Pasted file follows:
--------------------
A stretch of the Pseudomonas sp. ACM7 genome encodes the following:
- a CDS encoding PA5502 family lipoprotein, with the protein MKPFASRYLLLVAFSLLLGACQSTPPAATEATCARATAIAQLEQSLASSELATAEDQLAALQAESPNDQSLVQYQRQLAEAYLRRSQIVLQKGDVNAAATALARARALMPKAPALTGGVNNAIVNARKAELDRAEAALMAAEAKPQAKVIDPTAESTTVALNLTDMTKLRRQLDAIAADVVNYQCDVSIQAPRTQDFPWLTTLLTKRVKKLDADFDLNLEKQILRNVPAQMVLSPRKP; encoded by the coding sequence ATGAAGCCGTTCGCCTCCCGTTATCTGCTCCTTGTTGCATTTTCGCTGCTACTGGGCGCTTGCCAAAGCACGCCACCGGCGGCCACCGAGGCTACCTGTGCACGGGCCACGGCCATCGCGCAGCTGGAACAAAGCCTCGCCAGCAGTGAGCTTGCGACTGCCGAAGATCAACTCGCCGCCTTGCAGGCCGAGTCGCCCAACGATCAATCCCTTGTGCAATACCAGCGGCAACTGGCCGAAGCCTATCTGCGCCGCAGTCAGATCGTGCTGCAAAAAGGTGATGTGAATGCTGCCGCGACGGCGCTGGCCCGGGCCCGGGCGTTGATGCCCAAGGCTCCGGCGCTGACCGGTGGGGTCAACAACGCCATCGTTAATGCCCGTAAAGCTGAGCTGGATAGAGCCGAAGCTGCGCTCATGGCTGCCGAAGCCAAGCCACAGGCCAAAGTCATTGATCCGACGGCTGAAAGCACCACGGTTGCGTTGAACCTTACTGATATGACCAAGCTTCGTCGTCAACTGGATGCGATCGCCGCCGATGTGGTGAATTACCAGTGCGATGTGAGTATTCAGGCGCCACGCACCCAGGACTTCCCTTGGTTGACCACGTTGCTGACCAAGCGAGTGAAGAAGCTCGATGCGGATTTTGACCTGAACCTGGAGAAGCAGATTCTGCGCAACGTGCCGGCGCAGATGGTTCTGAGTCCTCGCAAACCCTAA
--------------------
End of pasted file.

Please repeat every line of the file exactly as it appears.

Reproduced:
A stretch of the Pseudomonas sp. ACM7 genome encodes the following:
- a CDS encoding PA5502 family lipoprotein, with the protein MKPFASRYLLLVAFSLLLGACQSTPPAATEATCARATAIAQLEQSLASSELATAEDQLAALQAESPNDQSLVQYQRQLAEAYLRRSQIVLQKGDVNAAATALARARALMPKAPALTGGVNNAIVNARKAELDRAEAALMAAEAKPQAKVIDPTAESTTVALNLTDMTKLRRQLDAIAADVVNYQCDVSIQAPRTQDFPWLTTLLTKRVKKLDADFDLNLEKQILRNVPAQMVLSPRKP; encoded by the coding sequence ATGAAGCCGTTCGCCTCCCGTTATCTGCTCCTTGTTGCATTTTCGCTGCTACTGGGCGCTTGCCAAAGCACGCCACCGGCGGCCACCGAGGCTACCTGTGCACGGGCCACGGCCATCGCGCAGCTGGAACAAAGCCTCGCCAGCAGTGAGCTTGCGACTGCCGAAGATCAACTCGCCGCCTTGCAGGCCGAGTCGCCCAACGATCAATCCCTTGTGCAATACCAGCGGCAACTGGCCGAAGCCTATCTGCGCCGCAGTCAGATCGTGCTGCAAAAAGGTGATGTGAATGCTGCCGCGACGGCGCTGGCCCGGGCCCGGGCGTTGATGCCCAAGGCTCCGGCGCTGACCGGTGGGGTCAACAACGCCATCGTTAATGCCCGTAAAGCTGAGCTGGATAGAGCCGAAGCTGCGCTCATGGCTGCCGAAGCCAAGCCACAGGCCAAAGTCATTGATCCGACGGCTGAAAGCACCACGGTTGCGTTGAACCTTACTGATATGACCAAGCTTCGTCGTCAACTGGATGCGATCGCCGCCGATGTGGTGAATTACCAGTGCGATGTGAGTATTCAGGCGCCACGCACCCAGGACTTCCCTTGGTTGACCACGTTGCTGACCAAGCGAGTGAAGAAGCTCGATGCGGATTTTGACCTGAACCTGGAGAAGCAGATTCTGCGCAACGTGCCGGCGCAGATGGTTCTGAGTCCTCGCAAACCCTAA